The particular secondary shape of distal region 114 of the instrument is adapted to accomplish several objectives (see FIGS. 11-13). The distalmost loop portion 130 is adapted to extend through esophagus 200 and generally curve closely around GE-junction 202 with the said junction fitting into gap "B" (see FIGS. 12-13). The diameter of medial region 192 of sheath 118 is selected to gauge the diameter of the gastric wrap. The medial region 192 fits snugly inside esophageal lumen 208 and GE-junction 202 to intraluminally support the lumen as plication 210 is rotated around the esophagus and approximated.
Intraluminal retraction or repositioning of the fundus 215 offers a very important advantage over currently practiced methods which retract the fundus typically by grasping and pulling on its exterior wall. In such current practice, it is necessary to ligate and divide one or more short gastric vessels 211 (see FIG. 15A) between the spleen and stomach in order to mobilize the fundus for wrapping around the esophagus. In contrast, in an intraluminal retraction with instrument 10, it should not be necessary to divide any short gastric vessels to accomplish the fundoplication. The proximally-extending portion 133 of loop 125 is adapted to reach proximally well above GE-junction 202 and tip 129 and terminal portion 138 thus engage the softest tissue in the inner wall of fundus 215. Proximal and rotation forces on the instrument may cause tip 129 and terminal portion 138 to slip at first until loop 125 encounters the most pliable tissue of the fundus which then plicates easily. In this manner of utilizing the instrument, only the least resistant (most mobile) tissue plicates which is physiologically desirable. The more resistant tissue of the fundus, including tissue which is overlain with a gastric artery 211, typically should resist plicating and such tissue will remain unretracted thus making it unnecessary to divide a short gastric vessel.
FIG. 15C depicts intraluminal member 112 in a somewhat distal position after being deformed to the secondary position. The surgeon instructs the assistant to lift intraluminal member 112 to a more proximal position until balloon 195 abuts the GE-junction. Thereafter, the assistant rotates handle assembly 35 and intraluminal member 112 counterclockwise while the surgeon endoscopically views the wall of fundus 215 tenting further and then developing plication 210. The assistant continues counterclockwise rotation until plication 210 is retracted and wrapped around distal esophagus 207 as shown in FIG. 15D. In FIG. 15D, note that tip 190 of sheath 118 is sufficiently flexible to bend over and play no role in the plication of tissue. The compound radiuses around loop 125 are adapted to overcome counterforces caused by the fundus' resistance to rotation. Such counterforces are generally opposed by directing all rotational forces applied to handle assembly 35 along the continuously curved axis of intraluminal member 112.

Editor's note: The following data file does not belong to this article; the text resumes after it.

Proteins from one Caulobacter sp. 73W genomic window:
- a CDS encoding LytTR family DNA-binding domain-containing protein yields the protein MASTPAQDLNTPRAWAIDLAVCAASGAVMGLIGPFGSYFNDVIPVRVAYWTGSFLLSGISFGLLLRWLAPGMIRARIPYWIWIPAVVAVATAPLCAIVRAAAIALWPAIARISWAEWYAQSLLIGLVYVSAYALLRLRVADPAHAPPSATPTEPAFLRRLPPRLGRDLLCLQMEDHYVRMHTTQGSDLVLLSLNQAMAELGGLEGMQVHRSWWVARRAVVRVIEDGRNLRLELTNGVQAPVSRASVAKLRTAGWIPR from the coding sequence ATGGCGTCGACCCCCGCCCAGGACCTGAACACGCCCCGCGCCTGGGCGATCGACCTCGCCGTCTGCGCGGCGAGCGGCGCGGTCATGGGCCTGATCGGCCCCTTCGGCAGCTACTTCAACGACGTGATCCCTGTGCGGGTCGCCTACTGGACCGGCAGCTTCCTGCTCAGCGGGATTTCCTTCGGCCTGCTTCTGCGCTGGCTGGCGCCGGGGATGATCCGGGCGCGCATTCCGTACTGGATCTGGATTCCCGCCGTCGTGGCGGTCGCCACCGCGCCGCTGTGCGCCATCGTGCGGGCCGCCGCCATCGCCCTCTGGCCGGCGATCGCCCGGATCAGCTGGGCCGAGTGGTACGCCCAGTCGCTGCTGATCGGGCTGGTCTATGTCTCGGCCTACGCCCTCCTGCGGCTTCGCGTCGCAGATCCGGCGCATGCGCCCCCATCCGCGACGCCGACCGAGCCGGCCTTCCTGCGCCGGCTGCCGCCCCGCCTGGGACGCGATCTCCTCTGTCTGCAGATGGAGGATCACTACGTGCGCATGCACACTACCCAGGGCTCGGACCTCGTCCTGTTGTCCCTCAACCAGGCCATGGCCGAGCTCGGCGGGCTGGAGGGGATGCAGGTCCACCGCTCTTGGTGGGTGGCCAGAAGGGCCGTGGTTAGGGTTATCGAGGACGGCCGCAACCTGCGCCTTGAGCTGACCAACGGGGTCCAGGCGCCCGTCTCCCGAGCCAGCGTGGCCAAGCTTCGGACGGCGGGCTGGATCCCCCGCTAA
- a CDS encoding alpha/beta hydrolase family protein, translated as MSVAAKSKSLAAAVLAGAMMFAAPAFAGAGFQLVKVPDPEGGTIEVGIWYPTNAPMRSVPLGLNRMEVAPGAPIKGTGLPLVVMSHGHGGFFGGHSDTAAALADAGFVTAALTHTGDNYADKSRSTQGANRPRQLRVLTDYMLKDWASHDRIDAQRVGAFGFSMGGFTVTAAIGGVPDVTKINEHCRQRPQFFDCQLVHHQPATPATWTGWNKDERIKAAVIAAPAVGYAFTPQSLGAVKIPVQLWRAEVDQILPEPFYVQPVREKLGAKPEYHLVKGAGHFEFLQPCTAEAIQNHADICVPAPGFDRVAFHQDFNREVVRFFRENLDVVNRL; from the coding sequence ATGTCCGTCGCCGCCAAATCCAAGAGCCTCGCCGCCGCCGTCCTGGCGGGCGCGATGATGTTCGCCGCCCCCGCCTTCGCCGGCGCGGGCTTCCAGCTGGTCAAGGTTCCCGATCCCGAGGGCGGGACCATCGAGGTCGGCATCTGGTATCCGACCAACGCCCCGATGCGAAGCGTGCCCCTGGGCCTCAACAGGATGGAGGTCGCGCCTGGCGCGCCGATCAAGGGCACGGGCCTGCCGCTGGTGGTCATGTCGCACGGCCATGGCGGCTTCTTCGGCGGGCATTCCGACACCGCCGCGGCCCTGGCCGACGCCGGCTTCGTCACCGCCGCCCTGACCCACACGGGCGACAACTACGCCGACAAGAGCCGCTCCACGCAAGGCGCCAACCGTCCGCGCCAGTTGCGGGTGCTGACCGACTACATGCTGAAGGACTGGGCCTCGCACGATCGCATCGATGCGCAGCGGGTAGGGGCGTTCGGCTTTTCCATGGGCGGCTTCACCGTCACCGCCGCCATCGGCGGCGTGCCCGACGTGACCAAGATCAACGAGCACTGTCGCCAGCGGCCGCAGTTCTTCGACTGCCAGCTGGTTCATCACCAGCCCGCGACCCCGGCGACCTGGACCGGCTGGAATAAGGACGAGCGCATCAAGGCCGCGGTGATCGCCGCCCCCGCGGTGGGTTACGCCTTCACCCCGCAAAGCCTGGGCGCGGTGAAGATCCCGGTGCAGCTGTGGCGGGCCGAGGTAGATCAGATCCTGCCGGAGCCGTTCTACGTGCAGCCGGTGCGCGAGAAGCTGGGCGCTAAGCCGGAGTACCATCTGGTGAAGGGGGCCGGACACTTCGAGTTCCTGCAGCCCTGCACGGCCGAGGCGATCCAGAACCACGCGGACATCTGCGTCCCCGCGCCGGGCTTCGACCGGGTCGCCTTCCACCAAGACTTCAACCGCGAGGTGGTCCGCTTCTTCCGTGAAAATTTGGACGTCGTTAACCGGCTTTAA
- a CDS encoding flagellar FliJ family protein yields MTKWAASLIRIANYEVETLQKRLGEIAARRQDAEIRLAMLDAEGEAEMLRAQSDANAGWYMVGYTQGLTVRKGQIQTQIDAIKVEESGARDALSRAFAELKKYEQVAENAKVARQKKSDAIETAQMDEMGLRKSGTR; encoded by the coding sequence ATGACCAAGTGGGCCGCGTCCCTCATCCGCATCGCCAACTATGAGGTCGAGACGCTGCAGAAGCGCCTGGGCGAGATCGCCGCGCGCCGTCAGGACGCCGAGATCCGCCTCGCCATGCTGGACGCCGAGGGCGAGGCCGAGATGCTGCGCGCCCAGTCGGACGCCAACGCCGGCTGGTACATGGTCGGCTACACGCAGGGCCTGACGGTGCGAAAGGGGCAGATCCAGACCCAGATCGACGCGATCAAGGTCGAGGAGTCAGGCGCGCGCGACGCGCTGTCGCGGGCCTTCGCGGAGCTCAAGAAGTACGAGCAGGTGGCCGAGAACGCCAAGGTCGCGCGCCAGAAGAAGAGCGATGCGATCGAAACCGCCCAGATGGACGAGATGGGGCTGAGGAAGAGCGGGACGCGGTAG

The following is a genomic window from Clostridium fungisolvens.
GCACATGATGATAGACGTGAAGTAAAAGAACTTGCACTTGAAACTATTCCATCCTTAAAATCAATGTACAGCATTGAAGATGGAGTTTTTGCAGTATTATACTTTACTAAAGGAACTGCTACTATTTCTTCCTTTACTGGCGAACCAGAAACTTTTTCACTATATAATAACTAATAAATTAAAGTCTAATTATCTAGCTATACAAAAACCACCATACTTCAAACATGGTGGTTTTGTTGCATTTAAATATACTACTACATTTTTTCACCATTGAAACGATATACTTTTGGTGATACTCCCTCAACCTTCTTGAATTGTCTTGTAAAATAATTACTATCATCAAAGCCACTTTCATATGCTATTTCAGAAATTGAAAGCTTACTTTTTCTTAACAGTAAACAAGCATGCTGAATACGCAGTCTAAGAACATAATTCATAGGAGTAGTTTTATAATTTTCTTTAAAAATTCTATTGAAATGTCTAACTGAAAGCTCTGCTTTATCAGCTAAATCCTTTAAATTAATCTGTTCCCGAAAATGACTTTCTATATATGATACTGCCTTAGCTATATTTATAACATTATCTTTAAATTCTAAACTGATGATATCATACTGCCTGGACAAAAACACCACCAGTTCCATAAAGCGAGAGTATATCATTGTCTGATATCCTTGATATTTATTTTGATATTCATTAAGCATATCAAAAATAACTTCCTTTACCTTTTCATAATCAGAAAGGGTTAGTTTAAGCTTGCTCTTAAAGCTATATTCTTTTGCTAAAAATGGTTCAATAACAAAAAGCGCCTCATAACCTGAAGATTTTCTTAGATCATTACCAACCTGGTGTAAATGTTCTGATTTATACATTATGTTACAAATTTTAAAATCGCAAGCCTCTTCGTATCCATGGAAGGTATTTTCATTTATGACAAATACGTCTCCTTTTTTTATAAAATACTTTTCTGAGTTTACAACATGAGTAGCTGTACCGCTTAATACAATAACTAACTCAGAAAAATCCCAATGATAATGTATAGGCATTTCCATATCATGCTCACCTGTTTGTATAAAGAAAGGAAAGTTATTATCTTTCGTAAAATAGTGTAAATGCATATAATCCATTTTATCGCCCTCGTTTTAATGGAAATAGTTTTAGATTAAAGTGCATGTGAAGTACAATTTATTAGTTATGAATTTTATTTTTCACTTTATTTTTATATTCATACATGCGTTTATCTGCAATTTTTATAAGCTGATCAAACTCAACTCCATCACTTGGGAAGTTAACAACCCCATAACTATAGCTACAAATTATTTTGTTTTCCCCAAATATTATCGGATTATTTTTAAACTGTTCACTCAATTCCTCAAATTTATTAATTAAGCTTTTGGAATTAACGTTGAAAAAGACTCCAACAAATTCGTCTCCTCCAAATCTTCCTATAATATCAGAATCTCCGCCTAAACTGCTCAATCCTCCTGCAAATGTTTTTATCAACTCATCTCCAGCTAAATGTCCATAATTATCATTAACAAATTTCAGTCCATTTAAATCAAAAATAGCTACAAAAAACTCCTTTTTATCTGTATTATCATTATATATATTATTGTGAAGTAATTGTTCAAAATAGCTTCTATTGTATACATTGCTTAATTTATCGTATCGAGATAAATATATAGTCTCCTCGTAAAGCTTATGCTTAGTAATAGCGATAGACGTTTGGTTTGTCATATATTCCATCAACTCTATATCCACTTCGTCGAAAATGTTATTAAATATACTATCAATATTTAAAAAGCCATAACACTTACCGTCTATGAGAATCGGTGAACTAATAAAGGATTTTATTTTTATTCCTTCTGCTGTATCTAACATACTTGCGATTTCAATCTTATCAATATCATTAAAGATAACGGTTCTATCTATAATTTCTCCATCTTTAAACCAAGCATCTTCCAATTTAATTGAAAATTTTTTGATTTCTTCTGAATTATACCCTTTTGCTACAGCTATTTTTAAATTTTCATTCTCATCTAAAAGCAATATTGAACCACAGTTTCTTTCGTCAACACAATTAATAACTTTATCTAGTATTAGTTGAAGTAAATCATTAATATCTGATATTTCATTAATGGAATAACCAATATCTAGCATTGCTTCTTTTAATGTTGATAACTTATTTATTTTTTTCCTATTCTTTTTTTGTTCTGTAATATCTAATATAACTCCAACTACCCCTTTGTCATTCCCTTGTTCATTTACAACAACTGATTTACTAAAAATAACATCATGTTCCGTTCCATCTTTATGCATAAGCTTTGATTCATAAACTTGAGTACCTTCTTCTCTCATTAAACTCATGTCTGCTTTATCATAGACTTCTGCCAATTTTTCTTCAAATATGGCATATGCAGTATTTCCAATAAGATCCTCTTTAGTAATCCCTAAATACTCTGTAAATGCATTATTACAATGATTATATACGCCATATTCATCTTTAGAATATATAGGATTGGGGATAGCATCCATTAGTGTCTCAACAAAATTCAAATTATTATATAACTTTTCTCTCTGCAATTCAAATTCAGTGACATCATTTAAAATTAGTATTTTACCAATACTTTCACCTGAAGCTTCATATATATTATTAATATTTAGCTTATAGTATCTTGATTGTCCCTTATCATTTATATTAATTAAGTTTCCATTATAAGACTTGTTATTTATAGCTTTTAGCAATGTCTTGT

When plication 210 is in the desired location as shown in FIG. 15D, the surgeon places several sutures 222 through the plication, distal esophagus 207 and fundus 215. FIG. 15E depicts a completed fundoplication with the instrument in phantom view reconfigured to its primary shape for withdrawal from the esophagus.
It should be appreciated that fundus retractor 10 may be provided with a fiber optic light source as in esophagus retractor 5, although not so described herein.
FIG. 16 depicts a partial sectional view of an alternative embodiment of a variform intraluminal member 312 with "sequential" deforming means for use with any intraluminal retractor. The variform member 312 shows representative articulating elements 321 and 322 in a deforming position between the primary and secondary shapes (shown in phantom view). Tensioning members 327a and 327b are slidably disposed in longitudinally extending bores 328a and 328b. Compression spring 330 is disposed around tensioning member 327b and within partial bores 335 and 337 in the adjacent articulating elements. Other compression springs, for example spring 338, are likewise disposed between other articulating elements and each spring may have a different spring rate, i.e., the amount of force required to compress the spring. Elastomeric jacket 355 is shown in phantom view.
The operation of a retractor incorporating variform member 312 will follow the procedures described above in connection with retractors 5 and 10. The variform member 312 differs from the previously described embodiments in that member 312 sequentially deforms between the primary and secondary positions in a predetermined manner. Since each spring, for example 330 and 338, may have a different spring rate, as tensioning member 327b is pulled proximally to deform variform member 312 to the secondary shape from the primary shape, the weakest rate spring will compress first and the strongest rate spring will compress last. Thus, it is possible to provide a "sequential" deforming structure with certain elements of variform member 312 or certain regions of member 312 deforming in sequence. Such sequential deforming may be useful for deforming a variform intraluminal member in a restricted space. For example, referring to fundus retractor 10 in FIGS. 10-13, it may be useful to provide intraluminal member 112 with a sequential deformation in which tip 129 and termination region 138 deform last to wrap the distal end 114 of the member around axis 116 (see FIG. 10).